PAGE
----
Warning: There are spoilers for "Venom" ahead.
I recently went and saw "Venom" in theaters. I quite enjoyed the movie. Tom Hardy was the perfect fit for the role and did an amazing job. However, it seems as though not everyone was a fan. The movie received a score of 30 percent "fresh" on Rotten Tomatoes.
I thought the storyline held together, the humor was well used and the characters were perfect. Overall, it certainly felt like your average origin movie — one that leaves you waiting for more. I'll admit, the storyline is a bit cliché, but then again, isn't every origin story? It still held its own and made it work.
The movie centers around Eddie Brock, an investigative journalist who ends up accidentally bonding with a symbiote — aka Venom. The story then follows his fight with this life form that has become a part of him.
The story begins with a space exploration by the Life Foundation. We find out that they are bringing life forms back from their trips to space. Their ship, however, explodes. One of the capsules containing the life form gets lost, while the rest they manage to recover.
We learn more about the life forms, which they call symbiotes. The goal is to get them to bond with humans, as they need an oxygen-breathing host to survive. However, the human's body often rejects the bond, unable to handle it, and in turn, dying.
Eddie Brock goes in search of answers after being approached by Dora Skirth, one of the scientists from the Life Foundation. After breaking the glass and trying to free a homeless lady he knows, the symbiote that was trying to bond with her moves onto him. Eddie struggles for a while, trying to figure out what is inside of him and how it works, and also just trying to stay alive. He receives some help from his former fiance, Anne Weying, and her current boyfriend, Dr. Dan Lewis.
After some more battles, as Eddie is chased by CEO Carlton Drake and his men, we reach the final scene. Eddie learns that a symbiote named Riot has bonded with Drake. He was the one that was lost at the beginning and has made his way there by jumping from body to body. Venom, having grown to understand and enjoy human life through Eddie, warns him that they must stop Riot from bringing more symbiotes to earth — as they would devour and destroy the human race.
The fight had me anxious, rooting for Venom and hoping for the best. He manages to blow up Riot, seemingly dying along with him as he protects Eddie from the fire. But a little while later, while Eddie is talking with Anne, we learn that Venom is alive and still bonded to Eddie.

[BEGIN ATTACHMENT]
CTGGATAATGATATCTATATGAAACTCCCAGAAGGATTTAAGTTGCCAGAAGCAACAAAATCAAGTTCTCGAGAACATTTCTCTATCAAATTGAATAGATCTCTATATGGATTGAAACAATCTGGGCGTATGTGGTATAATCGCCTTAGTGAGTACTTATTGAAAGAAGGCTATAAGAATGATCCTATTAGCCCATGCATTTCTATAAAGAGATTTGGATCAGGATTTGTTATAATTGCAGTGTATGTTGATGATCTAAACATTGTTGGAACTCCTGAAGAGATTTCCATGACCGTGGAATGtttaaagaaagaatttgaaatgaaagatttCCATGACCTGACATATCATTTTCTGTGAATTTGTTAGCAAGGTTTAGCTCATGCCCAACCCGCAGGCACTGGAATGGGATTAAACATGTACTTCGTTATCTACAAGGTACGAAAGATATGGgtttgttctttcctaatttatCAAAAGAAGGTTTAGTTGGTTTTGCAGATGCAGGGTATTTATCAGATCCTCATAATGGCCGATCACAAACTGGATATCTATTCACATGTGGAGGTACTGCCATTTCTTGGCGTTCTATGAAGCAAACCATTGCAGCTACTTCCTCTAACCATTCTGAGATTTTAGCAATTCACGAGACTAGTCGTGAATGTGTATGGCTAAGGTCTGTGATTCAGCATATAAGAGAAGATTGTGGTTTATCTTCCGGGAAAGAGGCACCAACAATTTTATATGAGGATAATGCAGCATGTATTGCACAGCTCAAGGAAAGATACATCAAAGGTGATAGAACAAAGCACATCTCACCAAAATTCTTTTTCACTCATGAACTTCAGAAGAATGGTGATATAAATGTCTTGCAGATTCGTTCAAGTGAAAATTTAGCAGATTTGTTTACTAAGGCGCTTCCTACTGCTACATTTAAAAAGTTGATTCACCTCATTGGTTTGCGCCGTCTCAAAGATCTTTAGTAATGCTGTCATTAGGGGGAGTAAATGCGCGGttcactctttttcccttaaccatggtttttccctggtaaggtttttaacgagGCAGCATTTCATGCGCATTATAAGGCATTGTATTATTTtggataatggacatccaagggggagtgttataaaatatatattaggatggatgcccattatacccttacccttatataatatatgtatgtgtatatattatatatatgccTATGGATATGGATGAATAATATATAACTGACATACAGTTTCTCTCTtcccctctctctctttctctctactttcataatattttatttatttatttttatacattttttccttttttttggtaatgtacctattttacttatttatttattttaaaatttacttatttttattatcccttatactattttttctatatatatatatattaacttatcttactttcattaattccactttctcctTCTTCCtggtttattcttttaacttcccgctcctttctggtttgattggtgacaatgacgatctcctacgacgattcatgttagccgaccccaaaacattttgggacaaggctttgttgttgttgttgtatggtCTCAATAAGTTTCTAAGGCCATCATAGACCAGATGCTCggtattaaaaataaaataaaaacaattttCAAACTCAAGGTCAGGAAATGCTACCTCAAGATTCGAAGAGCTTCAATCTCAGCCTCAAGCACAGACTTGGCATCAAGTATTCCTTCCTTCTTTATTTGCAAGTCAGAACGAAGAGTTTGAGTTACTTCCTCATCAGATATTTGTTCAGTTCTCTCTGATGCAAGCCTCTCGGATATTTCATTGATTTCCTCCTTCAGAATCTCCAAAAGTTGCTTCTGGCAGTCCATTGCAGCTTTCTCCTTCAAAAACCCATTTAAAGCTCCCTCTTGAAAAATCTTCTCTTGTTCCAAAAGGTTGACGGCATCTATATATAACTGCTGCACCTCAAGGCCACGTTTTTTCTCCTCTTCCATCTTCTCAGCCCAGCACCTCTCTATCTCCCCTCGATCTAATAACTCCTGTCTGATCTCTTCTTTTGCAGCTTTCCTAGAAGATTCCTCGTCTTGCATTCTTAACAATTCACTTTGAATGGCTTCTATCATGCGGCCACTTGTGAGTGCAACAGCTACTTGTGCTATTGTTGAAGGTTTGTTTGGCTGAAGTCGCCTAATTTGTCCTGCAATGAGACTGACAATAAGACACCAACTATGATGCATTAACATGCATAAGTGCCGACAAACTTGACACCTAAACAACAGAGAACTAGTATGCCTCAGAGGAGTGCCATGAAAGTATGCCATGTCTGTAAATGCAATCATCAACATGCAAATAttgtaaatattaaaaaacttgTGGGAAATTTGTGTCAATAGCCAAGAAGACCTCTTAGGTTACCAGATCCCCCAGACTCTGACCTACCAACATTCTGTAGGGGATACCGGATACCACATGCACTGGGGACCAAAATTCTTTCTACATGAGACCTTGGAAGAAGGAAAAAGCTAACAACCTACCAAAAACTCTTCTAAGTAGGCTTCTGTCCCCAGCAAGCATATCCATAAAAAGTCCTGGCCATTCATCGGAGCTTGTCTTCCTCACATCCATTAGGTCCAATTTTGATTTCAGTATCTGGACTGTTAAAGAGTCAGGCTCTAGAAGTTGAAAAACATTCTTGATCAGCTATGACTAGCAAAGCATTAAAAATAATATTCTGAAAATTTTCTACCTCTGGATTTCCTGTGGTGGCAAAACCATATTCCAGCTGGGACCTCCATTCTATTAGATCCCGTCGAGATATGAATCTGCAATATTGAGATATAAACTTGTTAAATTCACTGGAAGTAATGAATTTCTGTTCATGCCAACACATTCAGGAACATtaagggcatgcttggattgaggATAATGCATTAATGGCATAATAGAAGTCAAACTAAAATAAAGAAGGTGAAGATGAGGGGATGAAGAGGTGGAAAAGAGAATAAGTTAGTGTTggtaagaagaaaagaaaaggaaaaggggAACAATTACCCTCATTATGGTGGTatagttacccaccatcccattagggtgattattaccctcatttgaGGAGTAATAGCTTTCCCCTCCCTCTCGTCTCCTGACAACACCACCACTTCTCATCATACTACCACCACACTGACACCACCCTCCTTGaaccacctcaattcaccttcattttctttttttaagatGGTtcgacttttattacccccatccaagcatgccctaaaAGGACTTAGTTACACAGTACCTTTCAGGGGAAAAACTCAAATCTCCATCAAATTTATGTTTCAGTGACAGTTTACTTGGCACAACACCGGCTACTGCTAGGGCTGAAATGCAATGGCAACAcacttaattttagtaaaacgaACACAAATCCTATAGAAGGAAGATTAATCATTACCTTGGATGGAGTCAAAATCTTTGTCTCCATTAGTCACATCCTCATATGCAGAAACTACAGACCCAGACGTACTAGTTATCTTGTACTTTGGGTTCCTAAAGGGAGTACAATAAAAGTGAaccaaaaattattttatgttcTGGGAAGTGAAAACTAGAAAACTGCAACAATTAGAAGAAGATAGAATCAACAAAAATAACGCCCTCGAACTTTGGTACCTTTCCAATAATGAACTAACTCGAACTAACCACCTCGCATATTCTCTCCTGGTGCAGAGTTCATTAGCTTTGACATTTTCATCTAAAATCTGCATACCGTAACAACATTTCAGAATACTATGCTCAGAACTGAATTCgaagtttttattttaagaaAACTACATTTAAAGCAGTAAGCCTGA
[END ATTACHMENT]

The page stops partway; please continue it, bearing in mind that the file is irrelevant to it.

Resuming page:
As Eddie leaves, he talks to Venom. He tells him that if he is going to stick around, he can't just kill and bites the heads off people — that they have to work together and the only time he is allowed to fight is when it comes to bad guys, which they encounter right after at a corner store where a man is robbing the place.
The post-credit scene shows Eddie visiting a jail, having returned to the journalism field, to interview serial killer Cletus Kasady. It ends before we get any information. However, I looked it up and learned that he is the host of a symbiote called Carnage.
It is strange to me that a lot of people didn't enjoy the film. Richard Roeper wrote an article on the film for the Chicago Sun-Times, saying it was a, "A tone-deaf, uneven and maddeningly dumb clunker that never settles on an identity, all the way to the closing credits."
Another article, written by Michael Rougeau for Gamespot, said, "'Venom' has all the ingredients of a decent superhero movie — 10 or 15 years ago. With spotty CGI, poorly drawn characters, tonal inconsistency including forced "edginess" and awkward humor, sidelined female characters and even cringeworthy licensed musical cues, it feels like a relic from the distant, pre-Marvel Cinematic Universe past." This is followed by a chart that lists off what he feels are the good and bad aspects of the movie.
I don't find myself agreeing with either review, but maybe I'm just easier to please. I don't overanalyze movies as much as others probably do. I think my only problem was thinking about Spider-Man. I love Venom bonded to Eddie, so it's hard for me to picture the transition and direction they would take if and when they brought in Spider-Man.
For me, I believe that "Venom" held its own and lived up to expectations. Despite the negative reviews, it wormed its way into my heart. Luckily, I am not alone, as there were still a decent amount of people who enjoyed the movie.
Commonsensemedia.org had some good reviews from parents. One stated, "Venom is a great comic adaptation. I really like what they did with the character and the story. I thought the film was done well. The special effects are pretty good. I thought the characters were cast well, and overall I just enjoyed it."
Another positive reviewer wrote, "Absolutely AMAZING! Best action, actors, humor and stunning CGI! A successful movie without the use of sexual scenes." I liked this because it is true. I feel like a lot of movies nowadays usually have a sex component to them. This movie had none. There was one scene where it was implied, but that was it.
I certainly recommend seeing the movie if you already haven't. Even if you've read the bad reviews, I believe in still giving things a chance. You never know how you will end up feeling!